Protecting Layout and Formulas

While one of Excel offers users the ability to interact with and modify any area of a spreadsheet, there are times where you may not want users of your spreadsheet application to inadvertently change contents. The ability to protect certain parts of a spreadsheet allows for full control, while providing users with the features and familiarity of Excel.

Difficulty Intermediate
Time Est. 20-40 Minutes
VBA/Macros Yes
Template Files 2016-10-30-securing-layout-and-formulas-template
Solution Files 2016-10-30-securing-layout-and-formulas-solution (PWs: 123456)

Spreadsheet Design Exercise 11

Today’s exercise within the Spreadsheet Design series, finishes the focus on Layout. The focus will be on protecting layout and formulas. Excel has three primary protection capabilities. As a spreadsheet developer, you can protect the workbook, each spreadsheet in the workbook, and the VBA Editor.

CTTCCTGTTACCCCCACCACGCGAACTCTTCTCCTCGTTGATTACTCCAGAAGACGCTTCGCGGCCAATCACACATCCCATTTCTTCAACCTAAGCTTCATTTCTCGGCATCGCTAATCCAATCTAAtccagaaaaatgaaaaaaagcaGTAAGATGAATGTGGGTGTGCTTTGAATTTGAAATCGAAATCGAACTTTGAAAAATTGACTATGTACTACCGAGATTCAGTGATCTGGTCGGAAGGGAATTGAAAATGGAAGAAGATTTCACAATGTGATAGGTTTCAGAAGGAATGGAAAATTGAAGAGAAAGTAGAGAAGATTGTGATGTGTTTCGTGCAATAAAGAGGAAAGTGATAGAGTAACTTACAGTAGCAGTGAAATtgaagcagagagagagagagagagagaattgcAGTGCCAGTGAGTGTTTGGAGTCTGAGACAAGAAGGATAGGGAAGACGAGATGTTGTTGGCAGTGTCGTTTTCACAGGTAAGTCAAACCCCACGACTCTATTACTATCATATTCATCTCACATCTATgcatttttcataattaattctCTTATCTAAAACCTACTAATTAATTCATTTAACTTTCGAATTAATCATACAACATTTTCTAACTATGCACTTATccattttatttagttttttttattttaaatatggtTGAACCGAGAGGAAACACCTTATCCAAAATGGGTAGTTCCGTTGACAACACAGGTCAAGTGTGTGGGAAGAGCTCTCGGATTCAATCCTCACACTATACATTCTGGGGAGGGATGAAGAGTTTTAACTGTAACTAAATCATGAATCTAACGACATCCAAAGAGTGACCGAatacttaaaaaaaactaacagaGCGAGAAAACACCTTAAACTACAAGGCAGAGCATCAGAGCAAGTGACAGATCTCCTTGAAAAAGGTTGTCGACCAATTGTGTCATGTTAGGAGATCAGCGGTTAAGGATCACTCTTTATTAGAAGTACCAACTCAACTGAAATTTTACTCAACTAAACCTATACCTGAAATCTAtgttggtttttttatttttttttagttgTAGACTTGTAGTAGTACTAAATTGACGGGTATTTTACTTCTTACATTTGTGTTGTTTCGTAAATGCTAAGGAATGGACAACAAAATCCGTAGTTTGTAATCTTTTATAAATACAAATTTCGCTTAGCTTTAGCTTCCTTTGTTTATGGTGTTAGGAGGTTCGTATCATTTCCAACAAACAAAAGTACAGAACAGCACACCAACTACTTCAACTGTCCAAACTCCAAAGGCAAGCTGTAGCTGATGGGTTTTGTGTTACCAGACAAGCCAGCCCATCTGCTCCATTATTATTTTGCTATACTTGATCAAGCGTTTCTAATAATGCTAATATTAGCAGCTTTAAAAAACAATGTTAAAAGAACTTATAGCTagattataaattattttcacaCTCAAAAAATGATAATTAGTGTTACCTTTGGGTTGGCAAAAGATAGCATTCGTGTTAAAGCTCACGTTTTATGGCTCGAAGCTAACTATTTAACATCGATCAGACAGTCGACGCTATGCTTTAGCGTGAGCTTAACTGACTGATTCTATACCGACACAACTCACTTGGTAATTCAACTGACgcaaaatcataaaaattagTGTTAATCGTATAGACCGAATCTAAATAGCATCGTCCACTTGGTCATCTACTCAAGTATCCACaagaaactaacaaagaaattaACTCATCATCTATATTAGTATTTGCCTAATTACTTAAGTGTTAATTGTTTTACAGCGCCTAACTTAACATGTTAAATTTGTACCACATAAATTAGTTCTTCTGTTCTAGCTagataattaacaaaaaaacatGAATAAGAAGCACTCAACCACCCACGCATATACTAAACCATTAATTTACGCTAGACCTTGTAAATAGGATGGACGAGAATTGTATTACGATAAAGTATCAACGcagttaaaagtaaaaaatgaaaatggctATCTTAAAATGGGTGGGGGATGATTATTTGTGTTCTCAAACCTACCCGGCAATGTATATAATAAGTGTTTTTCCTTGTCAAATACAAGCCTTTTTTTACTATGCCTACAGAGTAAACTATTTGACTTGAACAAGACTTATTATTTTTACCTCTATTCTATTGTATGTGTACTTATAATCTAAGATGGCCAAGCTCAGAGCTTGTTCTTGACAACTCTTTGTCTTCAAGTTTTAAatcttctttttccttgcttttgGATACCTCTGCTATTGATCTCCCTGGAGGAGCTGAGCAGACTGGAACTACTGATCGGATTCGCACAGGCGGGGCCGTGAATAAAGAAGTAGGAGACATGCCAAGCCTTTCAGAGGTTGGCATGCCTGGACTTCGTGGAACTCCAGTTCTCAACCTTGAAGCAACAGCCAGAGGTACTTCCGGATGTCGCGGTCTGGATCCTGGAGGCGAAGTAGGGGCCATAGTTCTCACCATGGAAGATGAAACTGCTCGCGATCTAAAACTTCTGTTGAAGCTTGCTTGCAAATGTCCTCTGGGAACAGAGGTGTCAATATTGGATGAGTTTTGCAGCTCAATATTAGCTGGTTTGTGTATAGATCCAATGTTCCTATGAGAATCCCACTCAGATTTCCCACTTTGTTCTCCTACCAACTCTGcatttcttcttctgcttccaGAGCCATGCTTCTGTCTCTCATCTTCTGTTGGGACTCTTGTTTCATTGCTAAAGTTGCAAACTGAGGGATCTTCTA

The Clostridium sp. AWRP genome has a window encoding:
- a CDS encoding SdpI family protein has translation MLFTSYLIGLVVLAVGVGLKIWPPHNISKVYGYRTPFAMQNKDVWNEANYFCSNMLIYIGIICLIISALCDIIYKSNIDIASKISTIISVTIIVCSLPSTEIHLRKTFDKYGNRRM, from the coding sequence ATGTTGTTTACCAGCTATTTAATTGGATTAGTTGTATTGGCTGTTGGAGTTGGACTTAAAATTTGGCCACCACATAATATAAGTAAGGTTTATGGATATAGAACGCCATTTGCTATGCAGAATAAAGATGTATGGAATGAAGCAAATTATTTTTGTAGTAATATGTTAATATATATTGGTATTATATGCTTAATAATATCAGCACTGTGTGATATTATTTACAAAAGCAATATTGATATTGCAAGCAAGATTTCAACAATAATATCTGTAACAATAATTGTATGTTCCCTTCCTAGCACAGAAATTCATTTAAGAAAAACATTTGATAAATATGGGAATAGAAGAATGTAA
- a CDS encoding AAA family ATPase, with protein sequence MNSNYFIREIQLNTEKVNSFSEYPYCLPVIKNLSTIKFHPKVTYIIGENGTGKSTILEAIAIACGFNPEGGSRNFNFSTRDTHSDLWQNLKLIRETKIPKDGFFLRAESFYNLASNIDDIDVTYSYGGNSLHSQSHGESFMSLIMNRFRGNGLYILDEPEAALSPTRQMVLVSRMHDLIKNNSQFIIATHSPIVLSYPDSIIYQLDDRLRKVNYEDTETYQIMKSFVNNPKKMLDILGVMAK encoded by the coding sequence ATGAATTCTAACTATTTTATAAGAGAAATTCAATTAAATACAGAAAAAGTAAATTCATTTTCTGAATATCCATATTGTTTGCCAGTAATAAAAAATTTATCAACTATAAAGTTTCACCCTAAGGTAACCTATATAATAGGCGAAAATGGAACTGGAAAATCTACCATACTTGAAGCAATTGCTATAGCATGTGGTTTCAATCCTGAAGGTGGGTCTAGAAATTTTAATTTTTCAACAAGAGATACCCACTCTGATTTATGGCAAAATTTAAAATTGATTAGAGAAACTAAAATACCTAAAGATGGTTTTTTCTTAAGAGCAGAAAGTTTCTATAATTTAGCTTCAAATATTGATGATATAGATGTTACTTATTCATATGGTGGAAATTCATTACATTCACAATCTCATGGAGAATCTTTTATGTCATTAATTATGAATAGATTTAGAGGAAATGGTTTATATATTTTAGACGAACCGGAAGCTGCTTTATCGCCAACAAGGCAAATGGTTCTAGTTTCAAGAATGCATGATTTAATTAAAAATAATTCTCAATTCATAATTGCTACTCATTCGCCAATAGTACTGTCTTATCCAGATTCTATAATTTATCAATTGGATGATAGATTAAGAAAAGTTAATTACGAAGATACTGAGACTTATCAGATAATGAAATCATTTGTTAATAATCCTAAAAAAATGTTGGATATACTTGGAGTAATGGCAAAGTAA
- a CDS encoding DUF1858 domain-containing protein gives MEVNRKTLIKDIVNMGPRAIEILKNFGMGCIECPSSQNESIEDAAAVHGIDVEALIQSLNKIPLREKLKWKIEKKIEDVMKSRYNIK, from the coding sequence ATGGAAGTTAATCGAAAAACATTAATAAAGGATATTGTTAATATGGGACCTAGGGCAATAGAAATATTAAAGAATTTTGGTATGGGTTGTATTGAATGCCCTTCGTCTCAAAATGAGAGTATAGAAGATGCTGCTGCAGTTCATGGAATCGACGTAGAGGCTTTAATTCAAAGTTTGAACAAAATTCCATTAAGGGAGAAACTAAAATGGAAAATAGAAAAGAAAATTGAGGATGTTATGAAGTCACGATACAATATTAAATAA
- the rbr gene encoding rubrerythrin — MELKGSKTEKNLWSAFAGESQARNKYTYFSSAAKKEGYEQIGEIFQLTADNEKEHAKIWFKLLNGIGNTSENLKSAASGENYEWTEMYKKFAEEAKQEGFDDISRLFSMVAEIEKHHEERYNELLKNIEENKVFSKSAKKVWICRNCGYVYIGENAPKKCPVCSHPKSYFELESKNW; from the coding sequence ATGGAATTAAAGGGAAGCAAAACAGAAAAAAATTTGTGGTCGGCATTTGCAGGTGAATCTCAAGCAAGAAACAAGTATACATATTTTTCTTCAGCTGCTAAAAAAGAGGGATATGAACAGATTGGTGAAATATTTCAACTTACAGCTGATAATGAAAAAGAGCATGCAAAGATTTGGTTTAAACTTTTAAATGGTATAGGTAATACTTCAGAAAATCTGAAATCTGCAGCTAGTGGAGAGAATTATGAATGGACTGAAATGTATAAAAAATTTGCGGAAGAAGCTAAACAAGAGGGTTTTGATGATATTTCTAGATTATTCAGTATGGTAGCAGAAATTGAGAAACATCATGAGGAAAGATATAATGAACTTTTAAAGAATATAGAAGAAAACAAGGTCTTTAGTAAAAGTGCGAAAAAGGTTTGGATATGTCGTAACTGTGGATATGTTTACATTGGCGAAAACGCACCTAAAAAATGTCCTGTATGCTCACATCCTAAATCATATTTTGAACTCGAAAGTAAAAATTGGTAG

In this exercise, you will learn how to properly protect the contents of the stock purchase record spreadsheet, which was developed in prior exercises (Modifying Data in Excel with VBA, Building a Custom Listbox in Excel with VBA, Adding New Data to Datasets in Excel). The template can be downloaded here: 2016-10-30-securing-layout-and-formulas-template.

Step 1: Add workbook open event.

Open the VBA Editor and enter the following code into the Workbook object.

This script will tell the workbook to protect the user interface only, preventing the worksheet protection from interfering with VBA scripts. That is, any user inputs, such as keyboard or mouse clicks, will not be permitted on any locked cells. One alternative to this method is incorporate the Worksheet.Unprotect method at the beginning of each of each subroutine, and the Worksheet.Protect method at the end of each subroutine. This approach can be a bit cumbersome, however, and the suggested method above only requires one line of code.